"Man, I throw him in the fiend you grab the f*cking cream
And if he start to scream, bom bom, have a nice dream
Hold up, he got a f*cking b*tch in the car
Fur coats and diamonds, she think she a superstar. Ooh Biggie let me jack her, I'll kick her in the back
Hit her with the gat. Yo chill shorty, let me do that
Just get the f*cking car keys and cruise up the block

The b*tch act shocked getting shot on the spot. Oh sh*t the cops!"

Everyday Struggle

"Everyday Struggle" isn't as play-by-play as "Gimme The Loot," but it once again demonstrates the raw poetry of Biggie's rhymes. He is undoubtedly a victim of his circumstances and is drawn to street life not by his own doing but by circumstances completely out of his control – he even calls out Mayor Giuliani by name. Suicide often lingers in the back of his mind, but he unfortunately knows that the only way out is through. "That's just how the shit go in the struggle motherf*cker," he says with a shrug.

"But they don't know about the stress-filled day
Baby on the way mad bills to pay
That's why you drink Tanqueray
So you can reminisce and wish
You wasn't living so devilish, sh*t."

Ni**as Bleed

An eerie slow-burning tale of an impending drug deal, Biggie's haunting thoughts and anxieties are put on full display all the way up through the track's explosive conclusion. Biggie's eye for unsettling detail is uncanny, and the story is soaked in unrelenting tension that doesn't let up. It builds in an almost theatrical way, before exploding in the final verse with the ferocity of a Quinten Tarantino film. Through it all, Biggie remains unmoved by such grotesque violence, instead, he finds a dark humor in knowing that his enemies car just got towed for double parking. His emotional distance from violence is the track's most haunting quality.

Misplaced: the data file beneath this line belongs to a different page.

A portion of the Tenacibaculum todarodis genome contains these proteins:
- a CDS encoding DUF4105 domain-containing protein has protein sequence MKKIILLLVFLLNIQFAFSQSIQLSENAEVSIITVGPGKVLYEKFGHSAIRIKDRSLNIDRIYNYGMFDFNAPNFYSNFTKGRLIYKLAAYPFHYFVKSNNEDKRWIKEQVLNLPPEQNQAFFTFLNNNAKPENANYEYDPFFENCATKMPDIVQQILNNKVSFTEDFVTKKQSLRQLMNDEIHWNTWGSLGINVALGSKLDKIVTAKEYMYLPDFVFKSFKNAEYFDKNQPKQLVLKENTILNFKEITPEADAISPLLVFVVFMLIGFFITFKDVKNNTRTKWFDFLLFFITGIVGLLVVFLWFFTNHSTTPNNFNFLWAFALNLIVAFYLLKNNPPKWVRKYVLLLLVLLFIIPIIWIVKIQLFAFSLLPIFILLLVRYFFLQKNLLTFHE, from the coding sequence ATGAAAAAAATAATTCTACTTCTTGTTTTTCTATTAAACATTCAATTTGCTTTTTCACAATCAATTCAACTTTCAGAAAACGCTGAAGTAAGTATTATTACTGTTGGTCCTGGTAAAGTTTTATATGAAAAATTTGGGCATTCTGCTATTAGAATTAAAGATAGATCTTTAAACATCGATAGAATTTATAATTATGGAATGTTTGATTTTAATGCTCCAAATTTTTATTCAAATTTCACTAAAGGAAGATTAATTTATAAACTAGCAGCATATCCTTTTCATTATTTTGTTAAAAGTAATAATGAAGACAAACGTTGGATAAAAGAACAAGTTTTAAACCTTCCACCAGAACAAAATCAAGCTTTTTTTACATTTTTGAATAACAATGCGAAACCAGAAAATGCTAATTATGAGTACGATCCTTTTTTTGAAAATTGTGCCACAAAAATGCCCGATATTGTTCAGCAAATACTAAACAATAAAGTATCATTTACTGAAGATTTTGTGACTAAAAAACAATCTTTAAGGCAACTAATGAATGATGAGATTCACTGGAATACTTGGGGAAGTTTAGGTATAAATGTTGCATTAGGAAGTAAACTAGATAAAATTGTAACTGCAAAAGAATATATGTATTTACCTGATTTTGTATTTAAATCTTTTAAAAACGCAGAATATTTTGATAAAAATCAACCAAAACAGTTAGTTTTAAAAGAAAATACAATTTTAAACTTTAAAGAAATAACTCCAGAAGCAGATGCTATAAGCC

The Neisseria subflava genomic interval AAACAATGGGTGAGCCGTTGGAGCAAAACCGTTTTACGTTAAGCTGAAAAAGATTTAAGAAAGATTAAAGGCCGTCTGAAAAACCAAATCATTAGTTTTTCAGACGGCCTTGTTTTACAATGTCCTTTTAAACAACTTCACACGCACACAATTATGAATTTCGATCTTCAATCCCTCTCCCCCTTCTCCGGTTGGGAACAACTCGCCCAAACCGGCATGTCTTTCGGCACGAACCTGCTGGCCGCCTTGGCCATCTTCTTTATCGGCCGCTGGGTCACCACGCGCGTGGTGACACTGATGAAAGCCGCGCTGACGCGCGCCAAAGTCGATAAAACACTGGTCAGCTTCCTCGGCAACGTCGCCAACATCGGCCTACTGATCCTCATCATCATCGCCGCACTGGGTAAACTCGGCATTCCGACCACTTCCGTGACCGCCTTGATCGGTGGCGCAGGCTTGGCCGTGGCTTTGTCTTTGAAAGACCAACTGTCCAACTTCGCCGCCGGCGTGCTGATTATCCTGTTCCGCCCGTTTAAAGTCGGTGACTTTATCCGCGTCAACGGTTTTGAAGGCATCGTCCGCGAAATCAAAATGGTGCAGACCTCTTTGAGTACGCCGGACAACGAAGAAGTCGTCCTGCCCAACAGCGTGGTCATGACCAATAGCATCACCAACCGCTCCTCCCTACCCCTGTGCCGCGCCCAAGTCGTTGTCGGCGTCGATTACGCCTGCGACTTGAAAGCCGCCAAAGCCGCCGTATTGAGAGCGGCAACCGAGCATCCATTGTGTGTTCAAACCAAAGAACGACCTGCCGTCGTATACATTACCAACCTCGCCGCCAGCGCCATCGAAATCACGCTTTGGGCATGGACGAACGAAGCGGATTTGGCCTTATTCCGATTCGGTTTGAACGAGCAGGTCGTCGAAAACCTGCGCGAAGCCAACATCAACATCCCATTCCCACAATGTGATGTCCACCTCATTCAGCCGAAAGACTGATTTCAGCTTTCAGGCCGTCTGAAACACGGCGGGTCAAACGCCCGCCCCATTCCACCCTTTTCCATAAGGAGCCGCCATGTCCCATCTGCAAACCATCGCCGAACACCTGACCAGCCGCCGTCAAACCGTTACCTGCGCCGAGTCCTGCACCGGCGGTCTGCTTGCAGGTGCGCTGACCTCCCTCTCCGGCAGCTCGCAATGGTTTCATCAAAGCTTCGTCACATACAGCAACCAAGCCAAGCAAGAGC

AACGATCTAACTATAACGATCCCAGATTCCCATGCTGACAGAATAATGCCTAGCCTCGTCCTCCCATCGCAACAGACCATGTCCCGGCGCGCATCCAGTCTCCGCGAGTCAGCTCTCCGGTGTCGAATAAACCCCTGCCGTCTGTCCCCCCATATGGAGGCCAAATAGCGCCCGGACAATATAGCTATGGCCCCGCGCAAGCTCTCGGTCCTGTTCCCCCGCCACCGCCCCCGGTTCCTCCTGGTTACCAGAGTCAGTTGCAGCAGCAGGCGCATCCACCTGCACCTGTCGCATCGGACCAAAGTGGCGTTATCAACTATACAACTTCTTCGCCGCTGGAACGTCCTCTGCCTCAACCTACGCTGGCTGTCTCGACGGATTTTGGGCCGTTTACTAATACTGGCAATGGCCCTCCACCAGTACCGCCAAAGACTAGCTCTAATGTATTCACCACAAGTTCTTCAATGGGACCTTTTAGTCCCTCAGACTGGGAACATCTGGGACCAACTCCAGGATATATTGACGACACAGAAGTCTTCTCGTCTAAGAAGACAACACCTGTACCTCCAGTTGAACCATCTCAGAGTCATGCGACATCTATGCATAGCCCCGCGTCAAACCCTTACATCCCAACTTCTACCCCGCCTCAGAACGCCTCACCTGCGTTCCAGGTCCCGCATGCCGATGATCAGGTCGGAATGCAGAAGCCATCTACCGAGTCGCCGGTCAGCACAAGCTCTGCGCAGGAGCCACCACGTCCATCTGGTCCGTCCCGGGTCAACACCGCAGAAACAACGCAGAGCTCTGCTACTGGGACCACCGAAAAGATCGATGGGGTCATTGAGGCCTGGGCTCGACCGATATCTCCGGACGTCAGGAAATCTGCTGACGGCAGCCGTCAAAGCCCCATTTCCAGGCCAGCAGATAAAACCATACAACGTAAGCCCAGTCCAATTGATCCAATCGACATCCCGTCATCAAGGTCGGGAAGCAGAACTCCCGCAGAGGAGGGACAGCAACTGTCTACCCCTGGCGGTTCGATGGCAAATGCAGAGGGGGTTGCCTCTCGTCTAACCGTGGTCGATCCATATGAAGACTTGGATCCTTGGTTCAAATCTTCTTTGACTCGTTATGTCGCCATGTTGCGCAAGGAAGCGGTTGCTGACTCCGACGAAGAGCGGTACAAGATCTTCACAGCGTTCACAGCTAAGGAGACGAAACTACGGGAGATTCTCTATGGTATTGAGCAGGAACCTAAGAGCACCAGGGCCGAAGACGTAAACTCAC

"That's when Ron vanished, came back speaking Spanish

Lavish habits, two rings, twenty carats
Here's a criminal, n*gga made America's Most
Killed his baby mother brother, slit his throat
The n*gga got bagged with the toast
Weeded, took it to trial, beat it
Now, he feel he undefeated, he mean it
"Nothing to lose" tattooed around his gun wounds
"Everything to gain" embedded in his brain
And me? I feel the same..."

10 Crack Commandments

"10 Crack Commandments" is undeniably witty and offers the catchiest how-to guide for novice crack dealers. It has been cited as one of Biggie's greatest hits, solely because of its unique balance of cold authenticity and dark humor.

"Number 3, never trust no-bo-dy
Your moms'll set that ass up, properly gassed up
Hoodied and masked up, shit, for that fast buck
She be laying in the bushes to light that ass up"

You're Nobody 'Till Somebody Kills You

The final song off of Biggie's final album is one of the rapper's most haunting tracks, to say the least. Released after his death, the song is drenched in fear, self-doubt, and betrayal, with the seemingly unshakable B.I.G. mumbling in defeat, pleading, "I don't wanna die, God tell me why." It was as if he knew that people were coming for him, the song his attempt at salvation and coming to terms with what he thought was imminent. It all makes his death even more devastating.

"As I leave my competition, respirator style
Climb the ladder to success escalator style
Hold y'all breath, I told y'all, death
Controls y'all, Big don't fold y'all, uhh
I spit phrases that'll thrill you
You're nobody til somebody kills you"

MUSIC

Lady Gaga Leads the “Kindness Punks” in a Fight for Peace in “Stupid Love” Video

"Stupid Love" is a return to the Lady Gaga we fell in love with a decade ago.

In a world that valorizes independence, it can be difficult to admit that all you want is to be loved.